About the bill
The federal government has enacted four main stimulus laws in response to the covid-19 pandemic. Here’s a brief rundown of what each of these legislative actions did.
Phase 1: Coronavirus Preparedness and Response Supplemental Appropriations Act
The Coronavirus Preparedness and Response Supplemental Appropriations Act was enacted on March 6, at a cost of $8.3 billion.
The economic impact of the virus had barely hit at this point, with most shutdowns and stay-at-home orders arriving between one and two weeks later. Accordingly, the money here was primarily for measures such as vaccine development and public health funding, with most dollars going to agencies within the Department of Health and Human Services.
81% of funds were allocated domestically, with the other 19% allocated internationally. The virus had only ...
Sponsor and status
Sponsor. Representative for New York's 17th congressional district. Democrat.
Last Updated: Mar 19, 2020
Length: 43 pages
116th Congress (2019–2021)
Enacted — Signed by the President on Mar 18, 2020
This bill was enacted after being signed by the President on March 18, 2020.
What legislators are saying
“Reps. Fudge, Scott Send Letter to USDA Requesting Clarification of Pandemic EBT Guidelines”
— Rep. Robert “Bobby” Scott [D-VA3] (Co-sponsor) on Sep 3, 2020
What stakeholders are saying
This bill incorporates provisions from:
H.R. 6199: Emergency Unemployment Insurance Stabilization and Access Act of 2020
Introduced on Mar 11, 2020. 97% incorporated. (compare text)
H.R. 6244: To amend titles XVIII and XIX to provide for coverage at no cost sharing of COVID-19 testing under the Medicaid program and Children’s Health Insurance Program.
Introduced on Mar 12, 2020. 89% incorporated. (compare text)
H.R. 6220: Emergency Family and Medical Leave Expansion Act
Introduced on Mar 12, 2020. 50% incorporated. (compare text)
H.R. 6273: Protecting Vulnerable Americans in Times of Crisis Act of 2020
Introduced on Mar 13, 2020. 82% incorporated. (compare text)
H.R. 6203: COVID-19 Child Nutrition Response Act
Introduced on Mar 11, 2020. 99% incorporated. (compare text)
H.R. 6263: To amend title XVIII of the Social Security Act to waive cost sharing under the Medicare program for certain visits relating to testing for COVID-19.
Introduced on Mar 12, 2020. 84% incorporated. (compare text)
H.R. 6213: No Cost for COVID-19 Testing Act
Introduced on Mar 11, 2020. 93% incorporated. (compare text)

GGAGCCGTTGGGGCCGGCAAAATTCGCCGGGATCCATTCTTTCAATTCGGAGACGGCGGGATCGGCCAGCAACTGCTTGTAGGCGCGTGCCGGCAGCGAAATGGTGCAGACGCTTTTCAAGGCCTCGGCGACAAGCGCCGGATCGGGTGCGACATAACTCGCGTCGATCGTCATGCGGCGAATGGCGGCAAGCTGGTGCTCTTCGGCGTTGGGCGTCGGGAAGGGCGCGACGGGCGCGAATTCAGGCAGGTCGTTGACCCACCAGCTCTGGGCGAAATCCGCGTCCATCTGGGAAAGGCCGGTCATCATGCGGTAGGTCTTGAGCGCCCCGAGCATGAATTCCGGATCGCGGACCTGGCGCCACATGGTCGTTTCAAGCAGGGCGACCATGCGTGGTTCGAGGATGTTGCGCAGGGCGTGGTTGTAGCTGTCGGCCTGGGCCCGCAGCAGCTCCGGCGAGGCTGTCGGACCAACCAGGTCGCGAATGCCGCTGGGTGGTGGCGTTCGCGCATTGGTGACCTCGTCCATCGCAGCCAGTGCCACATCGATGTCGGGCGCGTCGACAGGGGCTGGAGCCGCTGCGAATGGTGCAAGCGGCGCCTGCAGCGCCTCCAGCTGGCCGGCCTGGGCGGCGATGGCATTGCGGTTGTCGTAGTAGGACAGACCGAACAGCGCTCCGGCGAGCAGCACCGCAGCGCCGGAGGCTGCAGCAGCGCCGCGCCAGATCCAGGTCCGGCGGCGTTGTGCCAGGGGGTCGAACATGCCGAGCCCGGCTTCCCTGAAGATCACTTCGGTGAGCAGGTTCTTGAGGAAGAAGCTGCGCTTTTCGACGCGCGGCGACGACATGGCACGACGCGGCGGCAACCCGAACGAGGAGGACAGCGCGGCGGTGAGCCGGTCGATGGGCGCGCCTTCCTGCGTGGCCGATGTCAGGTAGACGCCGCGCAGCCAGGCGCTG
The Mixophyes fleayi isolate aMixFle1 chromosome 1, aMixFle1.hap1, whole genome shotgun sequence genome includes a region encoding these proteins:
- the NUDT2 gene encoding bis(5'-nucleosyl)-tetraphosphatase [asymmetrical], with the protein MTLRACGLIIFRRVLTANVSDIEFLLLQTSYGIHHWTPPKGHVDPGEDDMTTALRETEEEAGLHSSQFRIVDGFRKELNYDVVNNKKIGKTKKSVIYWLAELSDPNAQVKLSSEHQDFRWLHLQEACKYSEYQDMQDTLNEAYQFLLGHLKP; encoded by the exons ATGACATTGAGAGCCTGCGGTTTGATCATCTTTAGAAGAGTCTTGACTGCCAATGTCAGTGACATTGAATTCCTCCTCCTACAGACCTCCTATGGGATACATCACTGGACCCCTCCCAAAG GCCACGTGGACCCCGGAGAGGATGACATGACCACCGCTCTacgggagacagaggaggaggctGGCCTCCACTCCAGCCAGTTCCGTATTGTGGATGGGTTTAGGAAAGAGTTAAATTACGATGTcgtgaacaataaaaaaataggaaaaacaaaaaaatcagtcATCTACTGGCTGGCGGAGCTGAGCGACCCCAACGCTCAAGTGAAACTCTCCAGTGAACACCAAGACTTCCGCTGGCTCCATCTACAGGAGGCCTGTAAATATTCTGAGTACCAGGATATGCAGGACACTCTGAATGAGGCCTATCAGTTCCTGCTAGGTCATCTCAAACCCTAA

H.R. 6214: To amend title XVIII of the Social Security Act to provide for coverage of testing for COVID-19 at no cost sharing under the Medicare Advantage program.
Introduced on Mar 12, 2020. 79% incorporated. (compare text)
H.R. 6201 (116th) was a bill in the United States Congress.
A bill must be passed by both the House and Senate in identical form and then be signed by the President to become law.
Bills numbers restart every two years. That means there are other bills with the number H.R. 6201. This is the one from the 116th Congress.
This bill was introduced in the 116th Congress, which met from Jan 3, 2019 to Jan 3, 2021. Legislation not enacted by the end of a Congress is cleared from the books.
How to cite this information.
We recommend the following MLA-formatted citation when using the information you see here in academic work:
GovTrack.us. (2021). H.R. 6201 — 116th Congress: Families First Coronavirus Response Act. Retrieved from https://www.govtrack.us/congress/bills/116/hr6201
“H.R. 6201 — 116th Congress: Families First Coronavirus Response Act.” www.GovTrack.us. 2020. January 19, 2021 <https://www.govtrack.us/congress/bills/116/hr6201>
Families First Coronavirus Response Act, Pub. L. No. 116-127, H.R. 6201, 116th Cong. (2020).
|title=H.R. 6201 (116th)
|accessdate=January 19, 2021
|author=116th Congress (2020)
|date=March 11, 2020
|quote=Families First Coronavirus Response Act
Where is this information from?
GovTrack automatically collects legislative information from a variety of governmental and non-governmental sources. This page is sourced primarily from Congress.gov, the official portal of the United States Congress. Congress.gov is generally updated one day after events occur, and so legislative activity shown here may be one day behind. Data via the congress project.